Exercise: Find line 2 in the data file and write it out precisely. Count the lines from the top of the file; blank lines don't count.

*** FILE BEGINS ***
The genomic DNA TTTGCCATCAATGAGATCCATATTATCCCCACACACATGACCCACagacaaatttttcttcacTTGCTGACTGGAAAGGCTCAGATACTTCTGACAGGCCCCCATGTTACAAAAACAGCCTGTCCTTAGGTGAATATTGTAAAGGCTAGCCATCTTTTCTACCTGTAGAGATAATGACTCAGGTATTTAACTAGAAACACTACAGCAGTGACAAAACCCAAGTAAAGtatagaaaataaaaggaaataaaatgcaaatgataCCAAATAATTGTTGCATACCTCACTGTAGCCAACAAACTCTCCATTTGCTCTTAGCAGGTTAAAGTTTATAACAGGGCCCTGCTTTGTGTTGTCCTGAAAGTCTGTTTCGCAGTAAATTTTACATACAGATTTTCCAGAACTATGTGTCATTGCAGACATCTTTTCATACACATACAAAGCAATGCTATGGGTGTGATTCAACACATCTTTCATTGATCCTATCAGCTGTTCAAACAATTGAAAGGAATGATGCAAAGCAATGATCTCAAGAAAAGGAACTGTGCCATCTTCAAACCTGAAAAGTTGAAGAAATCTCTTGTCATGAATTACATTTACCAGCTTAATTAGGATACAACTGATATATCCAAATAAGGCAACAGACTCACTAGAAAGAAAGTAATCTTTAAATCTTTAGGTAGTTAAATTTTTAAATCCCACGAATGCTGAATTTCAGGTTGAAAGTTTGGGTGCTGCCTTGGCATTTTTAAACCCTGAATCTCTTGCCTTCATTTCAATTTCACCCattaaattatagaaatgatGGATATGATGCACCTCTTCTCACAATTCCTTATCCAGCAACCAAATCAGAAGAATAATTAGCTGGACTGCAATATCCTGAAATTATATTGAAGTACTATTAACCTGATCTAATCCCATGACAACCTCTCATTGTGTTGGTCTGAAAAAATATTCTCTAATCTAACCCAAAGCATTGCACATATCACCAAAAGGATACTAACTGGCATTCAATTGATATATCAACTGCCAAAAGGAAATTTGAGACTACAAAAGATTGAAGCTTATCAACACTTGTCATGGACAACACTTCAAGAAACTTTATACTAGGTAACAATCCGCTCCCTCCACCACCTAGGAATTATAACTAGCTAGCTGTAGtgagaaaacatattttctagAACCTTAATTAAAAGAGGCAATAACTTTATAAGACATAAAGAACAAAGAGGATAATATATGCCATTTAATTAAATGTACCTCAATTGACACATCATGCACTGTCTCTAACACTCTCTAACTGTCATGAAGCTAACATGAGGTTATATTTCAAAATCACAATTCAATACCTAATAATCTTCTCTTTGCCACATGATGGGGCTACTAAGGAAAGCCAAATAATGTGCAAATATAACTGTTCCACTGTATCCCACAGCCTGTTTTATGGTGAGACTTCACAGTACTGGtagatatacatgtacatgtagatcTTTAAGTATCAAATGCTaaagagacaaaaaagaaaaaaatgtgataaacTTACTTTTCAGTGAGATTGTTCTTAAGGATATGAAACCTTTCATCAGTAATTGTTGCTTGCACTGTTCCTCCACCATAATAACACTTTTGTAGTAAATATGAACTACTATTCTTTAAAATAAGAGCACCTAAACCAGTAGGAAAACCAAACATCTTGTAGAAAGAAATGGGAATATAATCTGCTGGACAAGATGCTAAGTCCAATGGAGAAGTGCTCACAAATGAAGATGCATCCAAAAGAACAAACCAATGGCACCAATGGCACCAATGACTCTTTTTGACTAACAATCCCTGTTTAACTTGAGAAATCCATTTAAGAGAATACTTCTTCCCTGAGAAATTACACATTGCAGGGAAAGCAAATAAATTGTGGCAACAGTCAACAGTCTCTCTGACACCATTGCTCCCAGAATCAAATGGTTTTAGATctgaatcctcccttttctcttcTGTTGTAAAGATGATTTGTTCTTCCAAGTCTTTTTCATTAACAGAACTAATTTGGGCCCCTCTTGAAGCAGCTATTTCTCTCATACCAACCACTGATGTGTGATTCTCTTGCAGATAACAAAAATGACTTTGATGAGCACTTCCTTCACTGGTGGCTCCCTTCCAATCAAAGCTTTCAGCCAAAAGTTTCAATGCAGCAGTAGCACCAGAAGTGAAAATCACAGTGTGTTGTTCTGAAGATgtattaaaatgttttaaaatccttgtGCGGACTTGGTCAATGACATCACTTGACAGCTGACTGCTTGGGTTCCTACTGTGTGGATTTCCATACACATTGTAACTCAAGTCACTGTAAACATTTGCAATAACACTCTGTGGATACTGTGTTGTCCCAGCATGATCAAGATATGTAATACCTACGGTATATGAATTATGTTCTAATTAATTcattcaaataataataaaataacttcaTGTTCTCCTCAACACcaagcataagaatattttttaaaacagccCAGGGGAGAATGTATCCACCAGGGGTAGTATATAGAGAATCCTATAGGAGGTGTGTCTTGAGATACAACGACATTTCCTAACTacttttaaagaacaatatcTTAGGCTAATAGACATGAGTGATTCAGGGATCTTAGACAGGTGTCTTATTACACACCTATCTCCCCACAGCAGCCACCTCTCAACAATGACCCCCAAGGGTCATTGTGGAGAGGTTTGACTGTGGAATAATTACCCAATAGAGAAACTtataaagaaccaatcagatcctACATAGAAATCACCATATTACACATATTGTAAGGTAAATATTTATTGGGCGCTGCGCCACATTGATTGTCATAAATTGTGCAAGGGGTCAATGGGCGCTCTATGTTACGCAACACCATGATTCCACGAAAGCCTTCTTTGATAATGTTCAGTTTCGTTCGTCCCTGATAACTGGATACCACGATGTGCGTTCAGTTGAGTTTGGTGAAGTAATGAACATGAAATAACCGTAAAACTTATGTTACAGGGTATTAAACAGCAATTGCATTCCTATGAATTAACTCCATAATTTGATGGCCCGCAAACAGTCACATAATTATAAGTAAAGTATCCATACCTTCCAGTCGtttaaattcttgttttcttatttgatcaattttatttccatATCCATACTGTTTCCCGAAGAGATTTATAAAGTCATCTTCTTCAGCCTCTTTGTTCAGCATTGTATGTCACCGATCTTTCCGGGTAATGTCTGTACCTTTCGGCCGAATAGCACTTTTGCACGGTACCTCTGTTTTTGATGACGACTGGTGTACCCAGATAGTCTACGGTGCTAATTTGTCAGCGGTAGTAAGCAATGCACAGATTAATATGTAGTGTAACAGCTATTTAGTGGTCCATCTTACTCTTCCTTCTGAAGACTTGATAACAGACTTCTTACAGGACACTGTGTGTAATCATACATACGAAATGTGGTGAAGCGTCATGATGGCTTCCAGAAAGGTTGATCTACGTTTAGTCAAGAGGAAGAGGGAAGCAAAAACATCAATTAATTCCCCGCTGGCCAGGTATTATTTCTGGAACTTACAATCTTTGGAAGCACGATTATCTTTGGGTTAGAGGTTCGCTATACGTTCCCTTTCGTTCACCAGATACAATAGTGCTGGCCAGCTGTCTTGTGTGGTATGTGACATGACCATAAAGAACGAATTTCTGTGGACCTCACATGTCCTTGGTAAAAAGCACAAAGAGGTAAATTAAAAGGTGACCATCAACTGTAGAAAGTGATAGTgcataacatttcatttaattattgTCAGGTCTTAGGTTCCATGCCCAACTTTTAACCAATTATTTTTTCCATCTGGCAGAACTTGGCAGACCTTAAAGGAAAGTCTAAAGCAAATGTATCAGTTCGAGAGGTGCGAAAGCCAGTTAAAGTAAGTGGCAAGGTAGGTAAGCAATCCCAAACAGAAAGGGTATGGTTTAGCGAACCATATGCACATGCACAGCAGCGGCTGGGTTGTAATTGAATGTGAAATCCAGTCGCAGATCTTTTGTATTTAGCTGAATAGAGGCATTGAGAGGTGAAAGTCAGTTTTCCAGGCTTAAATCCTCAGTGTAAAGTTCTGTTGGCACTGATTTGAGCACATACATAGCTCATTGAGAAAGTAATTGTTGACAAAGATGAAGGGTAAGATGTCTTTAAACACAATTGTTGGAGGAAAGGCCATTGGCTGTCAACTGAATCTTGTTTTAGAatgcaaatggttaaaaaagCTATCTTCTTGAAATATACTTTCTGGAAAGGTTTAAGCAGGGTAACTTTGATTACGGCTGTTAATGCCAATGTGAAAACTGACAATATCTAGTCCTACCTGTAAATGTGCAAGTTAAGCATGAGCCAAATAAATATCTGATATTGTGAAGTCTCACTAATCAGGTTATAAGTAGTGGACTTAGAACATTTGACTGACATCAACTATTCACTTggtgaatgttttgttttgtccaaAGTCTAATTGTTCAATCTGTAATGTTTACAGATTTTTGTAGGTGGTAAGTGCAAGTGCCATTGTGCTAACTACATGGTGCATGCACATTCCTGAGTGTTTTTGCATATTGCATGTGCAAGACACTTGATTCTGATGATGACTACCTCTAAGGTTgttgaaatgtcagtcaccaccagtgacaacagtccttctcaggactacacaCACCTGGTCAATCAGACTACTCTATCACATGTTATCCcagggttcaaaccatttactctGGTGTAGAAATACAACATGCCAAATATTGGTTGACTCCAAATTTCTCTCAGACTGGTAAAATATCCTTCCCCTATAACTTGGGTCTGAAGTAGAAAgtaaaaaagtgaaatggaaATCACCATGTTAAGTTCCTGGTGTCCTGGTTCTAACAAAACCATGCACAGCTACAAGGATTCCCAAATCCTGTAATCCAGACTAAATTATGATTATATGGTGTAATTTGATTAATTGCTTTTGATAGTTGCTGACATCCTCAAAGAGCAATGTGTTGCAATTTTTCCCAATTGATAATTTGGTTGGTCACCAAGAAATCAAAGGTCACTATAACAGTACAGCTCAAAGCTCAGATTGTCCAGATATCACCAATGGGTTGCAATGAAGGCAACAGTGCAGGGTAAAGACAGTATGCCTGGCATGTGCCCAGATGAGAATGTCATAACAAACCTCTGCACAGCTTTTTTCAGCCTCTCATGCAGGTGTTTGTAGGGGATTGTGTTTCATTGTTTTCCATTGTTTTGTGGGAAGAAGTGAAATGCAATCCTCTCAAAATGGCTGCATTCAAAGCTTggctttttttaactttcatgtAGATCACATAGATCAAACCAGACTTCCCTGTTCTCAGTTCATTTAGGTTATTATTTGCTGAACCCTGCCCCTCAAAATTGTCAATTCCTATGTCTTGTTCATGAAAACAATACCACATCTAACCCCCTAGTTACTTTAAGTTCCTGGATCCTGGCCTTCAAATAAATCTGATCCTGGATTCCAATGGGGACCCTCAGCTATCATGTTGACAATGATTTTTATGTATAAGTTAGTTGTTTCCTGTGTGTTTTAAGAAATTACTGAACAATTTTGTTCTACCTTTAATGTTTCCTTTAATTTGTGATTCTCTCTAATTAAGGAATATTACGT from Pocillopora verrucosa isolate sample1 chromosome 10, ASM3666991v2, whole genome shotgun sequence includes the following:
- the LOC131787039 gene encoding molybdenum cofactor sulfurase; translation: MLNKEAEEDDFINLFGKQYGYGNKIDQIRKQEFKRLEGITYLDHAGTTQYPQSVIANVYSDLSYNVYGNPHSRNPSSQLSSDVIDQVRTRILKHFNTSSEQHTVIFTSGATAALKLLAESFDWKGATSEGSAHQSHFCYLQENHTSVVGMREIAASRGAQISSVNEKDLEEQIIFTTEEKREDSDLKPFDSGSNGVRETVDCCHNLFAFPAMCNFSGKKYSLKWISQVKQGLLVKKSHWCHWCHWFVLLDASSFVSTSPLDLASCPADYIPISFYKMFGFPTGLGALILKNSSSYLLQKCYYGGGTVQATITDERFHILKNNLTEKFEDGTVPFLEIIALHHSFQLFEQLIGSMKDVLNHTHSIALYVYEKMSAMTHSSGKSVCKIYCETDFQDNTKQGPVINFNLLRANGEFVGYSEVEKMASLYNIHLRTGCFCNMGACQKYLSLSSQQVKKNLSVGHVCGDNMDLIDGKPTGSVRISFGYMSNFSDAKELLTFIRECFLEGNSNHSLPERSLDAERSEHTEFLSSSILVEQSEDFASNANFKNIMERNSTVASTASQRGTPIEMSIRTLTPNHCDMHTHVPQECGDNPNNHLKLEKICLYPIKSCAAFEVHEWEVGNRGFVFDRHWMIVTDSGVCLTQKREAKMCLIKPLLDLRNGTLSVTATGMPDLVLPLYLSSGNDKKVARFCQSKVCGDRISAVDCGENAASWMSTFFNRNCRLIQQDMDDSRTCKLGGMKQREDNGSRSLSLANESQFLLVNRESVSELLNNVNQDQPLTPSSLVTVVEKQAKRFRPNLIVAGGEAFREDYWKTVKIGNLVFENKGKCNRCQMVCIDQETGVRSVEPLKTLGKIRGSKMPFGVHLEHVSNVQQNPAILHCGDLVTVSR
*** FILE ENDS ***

- the LOC131787039 gene encoding molybdenum cofactor sulfurase; translation: MLNKEAEEDDFINLFGKQYGYGNKIDQIRKQEFKRLEGITYLDHAGTTQYPQSVIANVYSDLSYNVYGNPHSRNPSSQLSSDVIDQVRTRILKHFNTSSEQHTVIFTSGATAALKLLAESFDWKGATSEGSAHQSHFCYLQENHTSVVGMREIAASRGAQISSVNEKDLEEQIIFTTEEKREDSDLKPFDSGSNGVRETVDCCHNLFAFPAMCNFSGKKYSLKWISQVKQGLLVKKSHWCHWCHWFVLLDASSFVSTSPLDLASCPADYIPISFYKMFGFPTGLGALILKNSSSYLLQKCYYGGGTVQATITDERFHILKNNLTEKFEDGTVPFLEIIALHHSFQLFEQLIGSMKDVLNHTHSIALYVYEKMSAMTHSSGKSVCKIYCETDFQDNTKQGPVINFNLLRANGEFVGYSEVEKMASLYNIHLRTGCFCNMGACQKYLSLSSQQVKKNLSVGHVCGDNMDLIDGKPTGSVRISFGYMSNFSDAKELLTFIRECFLEGNSNHSLPERSLDAERSEHTEFLSSSILVEQSEDFASNANFKNIMERNSTVASTASQRGTPIEMSIRTLTPNHCDMHTHVPQECGDNPNNHLKLEKICLYPIKSCAAFEVHEWEVGNRGFVFDRHWMIVTDSGVCLTQKREAKMCLIKPLLDLRNGTLSVTATGMPDLVLPLYLSSGNDKKVARFCQSKVCGDRISAVDCGENAASWMSTFFNRNCRLIQQDMDDSRTCKLGGMKQREDNGSRSLSLANESQFLLVNRESVSELLNNVNQDQPLTPSSLVTVVEKQAKRFRPNLIVAGGEAFREDYWKTVKIGNLVFENKGKCNRCQMVCIDQETGVRSVEPLKTLGKIRGSKMPFGVHLEHVSNVQQNPAILHCGDLVTVSR